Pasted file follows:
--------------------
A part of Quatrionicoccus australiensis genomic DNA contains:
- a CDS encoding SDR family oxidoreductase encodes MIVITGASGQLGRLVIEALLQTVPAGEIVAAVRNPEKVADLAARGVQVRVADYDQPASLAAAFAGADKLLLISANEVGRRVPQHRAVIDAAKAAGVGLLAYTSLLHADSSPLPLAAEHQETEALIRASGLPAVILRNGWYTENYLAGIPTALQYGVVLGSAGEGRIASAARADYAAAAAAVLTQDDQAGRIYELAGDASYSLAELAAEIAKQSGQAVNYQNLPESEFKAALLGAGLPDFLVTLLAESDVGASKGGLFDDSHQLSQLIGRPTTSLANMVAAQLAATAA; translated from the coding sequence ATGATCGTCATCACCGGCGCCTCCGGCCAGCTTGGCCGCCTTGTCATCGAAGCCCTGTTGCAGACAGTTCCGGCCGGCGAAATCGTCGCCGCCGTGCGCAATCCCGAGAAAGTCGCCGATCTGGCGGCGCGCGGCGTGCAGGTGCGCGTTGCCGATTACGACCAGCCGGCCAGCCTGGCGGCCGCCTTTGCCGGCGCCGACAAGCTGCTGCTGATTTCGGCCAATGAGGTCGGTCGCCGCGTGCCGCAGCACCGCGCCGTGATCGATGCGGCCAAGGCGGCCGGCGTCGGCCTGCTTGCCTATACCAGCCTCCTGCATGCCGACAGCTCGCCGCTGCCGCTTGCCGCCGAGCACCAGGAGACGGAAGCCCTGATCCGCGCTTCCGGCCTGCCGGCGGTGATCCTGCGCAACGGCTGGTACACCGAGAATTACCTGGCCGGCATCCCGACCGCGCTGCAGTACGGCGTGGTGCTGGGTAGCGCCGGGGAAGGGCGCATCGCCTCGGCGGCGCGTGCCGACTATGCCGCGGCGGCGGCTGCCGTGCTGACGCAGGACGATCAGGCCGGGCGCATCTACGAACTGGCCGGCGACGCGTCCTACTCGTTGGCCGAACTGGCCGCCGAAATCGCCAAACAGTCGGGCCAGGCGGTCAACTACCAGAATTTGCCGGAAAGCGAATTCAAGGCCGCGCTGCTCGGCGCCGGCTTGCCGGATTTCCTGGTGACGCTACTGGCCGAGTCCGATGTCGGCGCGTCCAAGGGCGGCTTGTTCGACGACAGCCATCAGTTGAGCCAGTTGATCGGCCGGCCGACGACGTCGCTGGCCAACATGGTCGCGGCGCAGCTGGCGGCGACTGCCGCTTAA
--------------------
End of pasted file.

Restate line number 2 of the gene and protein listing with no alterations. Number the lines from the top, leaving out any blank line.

- a CDS encoding SDR family oxidoreductase encodes MIVITGASGQLGRLVIEALLQTVPAGEIVAAVRNPEKVADLAARGVQVRVADYDQPASLAAAFAGADKLLLISANEVGRRVPQHRAVIDAAKAAGVGLLAYTSLLHADSSPLPLAAEHQETEALIRASGLPAVILRNGWYTENYLAGIPTALQYGVVLGSAGEGRIASAARADYAAAAAAVLTQDDQAGRIYELAGDASYSLAELAAEIAKQSGQAVNYQNLPESEFKAALLGAGLPDFLVTLLAESDVGASKGGLFDDSHQLSQLIGRPTTSLANMVAAQLAATAA; translated from the coding sequence ATGATCGTCATCACCGGCGCCTCCGGCCAGCTTGGCCGCCTTGTCATCGAAGCCCTGTTGCAGACAGTTCCGGCCGGCGAAATCGTCGCCGCCGTGCGCAATCCCGAGAAAGTCGCCGATCTGGCGGCGCGCGGCGTGCAGGTGCGCGTTGCCGATTACGACCAGCCGGCCAGCCTGGCGGCCGCCTTTGCCGGCGCCGACAAGCTGCTGCTGATTTCGGCCAATGAGGTCGGTCGCCGCGTGCCGCAGCACCGCGCCGTGATCGATGCGGCCAAGGCGGCCGGCGTCGGCCTGCTTGCCTATACCAGCCTCCTGCATGCCGACAGCTCGCCGCTGCCGCTTGCCGCCGAGCACCAGGAGACGGAAGCCCTGATCCGCGCTTCCGGCCTGCCGGCGGTGATCCTGCGCAACGGCTGGTACACCGAGAATTACCTGGCCGGCATCCCGACCGCGCTGCAGTACGGCGTGGTGCTGGGTAGCGCCGGGGAAGGGCGCATCGCCTCGGCGGCGCGTGCCGACTATGCCGCGGCGGCGGCTGCCGTGCTGACGCAGGACGATCAGGCCGGGCGCATCTACGAACTGGCCGGCGACGCGTCCTACTCGTTGGCCGAACTGGCCGCCGAAATCGCCAAACAGTCGGGCCAGGCGGTCAACTACCAGAATTTGCCGGAAAGCGAATTCAAGGCCGCGCTGCTCGGCGCCGGCTTGCCGGATTTCCTGGTGACGCTACTGGCCGAGTCCGATGTCGGCGCGTCCAAGGGCGGCTTGTTCGACGACAGCCATCAGTTGAGCCAGTTGATCGGCCGGCCGACGACGTCGCTGGCCAACATGGTCGCGGCGCAGCTGGCGGCGACTGCCGCTTAA